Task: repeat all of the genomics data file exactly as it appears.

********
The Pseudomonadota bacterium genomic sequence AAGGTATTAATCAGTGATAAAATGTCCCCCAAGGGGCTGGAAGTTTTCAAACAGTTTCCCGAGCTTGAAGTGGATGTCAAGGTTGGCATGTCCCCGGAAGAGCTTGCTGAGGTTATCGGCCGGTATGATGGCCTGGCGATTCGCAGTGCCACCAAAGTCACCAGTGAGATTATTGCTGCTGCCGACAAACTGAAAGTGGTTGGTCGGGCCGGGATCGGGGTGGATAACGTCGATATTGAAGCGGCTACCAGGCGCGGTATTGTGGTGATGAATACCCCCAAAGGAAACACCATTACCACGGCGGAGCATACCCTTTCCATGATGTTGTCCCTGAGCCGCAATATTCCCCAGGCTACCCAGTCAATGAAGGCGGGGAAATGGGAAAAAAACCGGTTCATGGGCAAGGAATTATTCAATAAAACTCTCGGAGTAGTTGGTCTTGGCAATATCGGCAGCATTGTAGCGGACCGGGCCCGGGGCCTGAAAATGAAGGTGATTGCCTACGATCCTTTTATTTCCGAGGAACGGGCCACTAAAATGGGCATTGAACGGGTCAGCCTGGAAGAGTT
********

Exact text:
The Pseudomonadota bacterium genomic sequence AAGGTATTAATCAGTGATAAAATGTCCCCCAAGGGGCTGGAAGTTTTCAAACAGTTTCCCGAGCTTGAAGTGGATGTCAAGGTTGGCATGTCCCCGGAAGAGCTTGCTGAGGTTATCGGCCGGTATGATGGCCTGGCGATTCGCAGTGCCACCAAAGTCACCAGTGAGATTATTGCTGCTGCCGACAAACTGAAAGTGGTTGGTCGGGCCGGGATCGGGGTGGATAACGTCGATATTGAAGCGGCTACCAGGCGCGGTATTGTGGTGATGAATACCCCCAAAGGAAACACCATTACCACGGCGGAGCATACCCTTTCCATGATGTTGTCCCTGAGCCGCAATATTCCCCAGGCTACCCAGTCAATGAAGGCGGGGAAATGGGAAAAAAACCGGTTCATGGGCAAGGAATTATTCAATAAAACTCTCGGAGTAGTTGGTCTTGGCAATATCGGCAGCATTGTAGCGGACCGGGCCCGGGGCCTGAAAATGAAGGTGATTGCCTACGATCCTTTTATTTCCGAGGAACGGGCCACTAAAATGGGCATTGAACGGGTCAGCCTGGAAGAGTT